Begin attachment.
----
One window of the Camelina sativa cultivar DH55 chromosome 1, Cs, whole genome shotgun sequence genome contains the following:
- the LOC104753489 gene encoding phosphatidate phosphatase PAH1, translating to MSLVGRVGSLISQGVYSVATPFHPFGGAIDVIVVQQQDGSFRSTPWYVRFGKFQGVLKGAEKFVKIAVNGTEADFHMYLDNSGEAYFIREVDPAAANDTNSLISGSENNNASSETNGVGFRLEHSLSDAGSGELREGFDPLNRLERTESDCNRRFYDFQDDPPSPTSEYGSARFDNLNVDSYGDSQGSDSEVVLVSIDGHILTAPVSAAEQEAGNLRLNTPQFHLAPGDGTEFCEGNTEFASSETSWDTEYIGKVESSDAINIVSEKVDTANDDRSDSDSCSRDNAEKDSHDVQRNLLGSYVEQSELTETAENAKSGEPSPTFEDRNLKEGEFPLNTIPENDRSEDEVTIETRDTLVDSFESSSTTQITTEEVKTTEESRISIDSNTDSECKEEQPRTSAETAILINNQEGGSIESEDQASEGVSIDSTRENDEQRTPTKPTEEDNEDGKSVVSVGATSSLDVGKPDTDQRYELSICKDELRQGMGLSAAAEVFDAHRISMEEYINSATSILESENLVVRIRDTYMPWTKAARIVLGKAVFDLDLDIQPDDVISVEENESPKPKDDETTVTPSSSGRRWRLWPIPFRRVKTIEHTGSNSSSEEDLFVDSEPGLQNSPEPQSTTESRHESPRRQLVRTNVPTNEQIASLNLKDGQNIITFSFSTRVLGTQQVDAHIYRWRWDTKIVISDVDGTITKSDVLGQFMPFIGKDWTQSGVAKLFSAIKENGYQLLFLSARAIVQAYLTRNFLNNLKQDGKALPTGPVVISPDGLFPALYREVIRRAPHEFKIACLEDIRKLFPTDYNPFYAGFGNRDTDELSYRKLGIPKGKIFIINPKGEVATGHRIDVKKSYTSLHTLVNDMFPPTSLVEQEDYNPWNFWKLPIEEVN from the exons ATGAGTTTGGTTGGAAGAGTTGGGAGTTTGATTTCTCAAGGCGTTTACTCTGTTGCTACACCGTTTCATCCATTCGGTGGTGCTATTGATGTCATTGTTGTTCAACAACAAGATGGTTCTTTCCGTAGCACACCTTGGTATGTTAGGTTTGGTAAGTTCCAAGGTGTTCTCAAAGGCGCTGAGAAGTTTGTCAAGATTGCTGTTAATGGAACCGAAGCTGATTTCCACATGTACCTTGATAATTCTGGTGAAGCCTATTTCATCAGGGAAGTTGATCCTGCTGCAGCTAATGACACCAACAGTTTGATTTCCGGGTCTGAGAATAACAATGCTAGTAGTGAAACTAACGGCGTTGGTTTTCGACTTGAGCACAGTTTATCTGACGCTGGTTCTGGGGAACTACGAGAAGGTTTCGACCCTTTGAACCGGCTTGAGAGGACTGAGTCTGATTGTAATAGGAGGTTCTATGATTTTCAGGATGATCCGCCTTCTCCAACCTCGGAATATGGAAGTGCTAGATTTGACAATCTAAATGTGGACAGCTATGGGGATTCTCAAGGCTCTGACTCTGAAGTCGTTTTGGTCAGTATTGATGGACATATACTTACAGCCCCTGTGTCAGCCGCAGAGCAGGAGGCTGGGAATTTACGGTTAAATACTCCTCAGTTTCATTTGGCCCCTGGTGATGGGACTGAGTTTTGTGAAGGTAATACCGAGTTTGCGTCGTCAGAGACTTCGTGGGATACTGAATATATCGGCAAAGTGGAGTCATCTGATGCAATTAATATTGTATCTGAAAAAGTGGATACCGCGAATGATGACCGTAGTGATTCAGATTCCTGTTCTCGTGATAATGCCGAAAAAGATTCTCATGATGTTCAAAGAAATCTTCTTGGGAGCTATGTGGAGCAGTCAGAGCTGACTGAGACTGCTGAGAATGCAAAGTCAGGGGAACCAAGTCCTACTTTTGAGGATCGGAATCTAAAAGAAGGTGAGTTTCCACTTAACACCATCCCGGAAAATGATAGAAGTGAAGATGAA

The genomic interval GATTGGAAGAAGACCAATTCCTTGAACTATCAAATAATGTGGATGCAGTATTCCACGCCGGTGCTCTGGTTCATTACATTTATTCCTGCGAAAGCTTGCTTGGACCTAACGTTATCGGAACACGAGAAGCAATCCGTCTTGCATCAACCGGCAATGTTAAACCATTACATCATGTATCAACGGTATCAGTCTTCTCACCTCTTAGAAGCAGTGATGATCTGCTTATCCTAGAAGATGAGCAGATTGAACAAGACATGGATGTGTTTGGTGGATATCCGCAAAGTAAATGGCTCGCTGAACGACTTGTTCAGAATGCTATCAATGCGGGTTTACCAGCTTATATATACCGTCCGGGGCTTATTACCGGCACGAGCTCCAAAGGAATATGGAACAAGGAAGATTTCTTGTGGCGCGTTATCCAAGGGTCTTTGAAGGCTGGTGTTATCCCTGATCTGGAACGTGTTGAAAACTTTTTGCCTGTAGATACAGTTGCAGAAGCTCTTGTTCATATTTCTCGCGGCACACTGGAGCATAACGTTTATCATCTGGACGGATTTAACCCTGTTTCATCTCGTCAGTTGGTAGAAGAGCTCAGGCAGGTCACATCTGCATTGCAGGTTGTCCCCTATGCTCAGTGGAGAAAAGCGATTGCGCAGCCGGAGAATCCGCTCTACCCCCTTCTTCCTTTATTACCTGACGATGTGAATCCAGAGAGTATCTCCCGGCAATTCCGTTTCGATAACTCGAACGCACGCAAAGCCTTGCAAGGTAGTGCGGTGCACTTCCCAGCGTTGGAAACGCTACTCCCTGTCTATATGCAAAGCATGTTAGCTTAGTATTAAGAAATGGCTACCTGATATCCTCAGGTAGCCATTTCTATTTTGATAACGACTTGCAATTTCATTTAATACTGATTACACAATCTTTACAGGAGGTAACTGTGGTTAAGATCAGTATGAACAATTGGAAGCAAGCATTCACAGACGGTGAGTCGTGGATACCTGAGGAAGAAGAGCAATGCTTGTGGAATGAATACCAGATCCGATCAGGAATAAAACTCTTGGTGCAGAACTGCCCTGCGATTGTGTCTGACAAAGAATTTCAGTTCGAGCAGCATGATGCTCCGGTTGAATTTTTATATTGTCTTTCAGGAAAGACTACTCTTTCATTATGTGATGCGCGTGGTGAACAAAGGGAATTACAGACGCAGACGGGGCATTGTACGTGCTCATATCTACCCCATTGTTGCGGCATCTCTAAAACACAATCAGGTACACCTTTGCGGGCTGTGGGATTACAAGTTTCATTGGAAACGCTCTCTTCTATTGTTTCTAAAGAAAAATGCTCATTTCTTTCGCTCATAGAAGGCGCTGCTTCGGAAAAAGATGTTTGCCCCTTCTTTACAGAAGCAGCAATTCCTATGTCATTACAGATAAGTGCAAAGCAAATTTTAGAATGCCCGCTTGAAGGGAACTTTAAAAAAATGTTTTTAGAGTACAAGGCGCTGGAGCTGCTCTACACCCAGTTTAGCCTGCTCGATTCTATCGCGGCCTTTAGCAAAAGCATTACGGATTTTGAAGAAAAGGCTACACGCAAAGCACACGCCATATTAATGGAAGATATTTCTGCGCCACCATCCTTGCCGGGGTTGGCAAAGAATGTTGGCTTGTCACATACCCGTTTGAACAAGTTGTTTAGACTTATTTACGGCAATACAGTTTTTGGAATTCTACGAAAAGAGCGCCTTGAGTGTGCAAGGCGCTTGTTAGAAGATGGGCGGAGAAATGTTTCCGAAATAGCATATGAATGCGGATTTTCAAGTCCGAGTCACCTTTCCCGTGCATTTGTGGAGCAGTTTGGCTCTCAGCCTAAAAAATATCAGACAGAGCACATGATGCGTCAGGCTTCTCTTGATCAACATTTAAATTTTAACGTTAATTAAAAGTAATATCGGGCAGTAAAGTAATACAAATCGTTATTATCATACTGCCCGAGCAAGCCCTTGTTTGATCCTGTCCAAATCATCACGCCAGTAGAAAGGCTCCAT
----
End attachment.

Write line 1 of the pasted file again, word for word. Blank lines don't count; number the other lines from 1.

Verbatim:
One window of the Camelina sativa cultivar DH55 chromosome 1, Cs, whole genome shotgun sequence genome contains the following: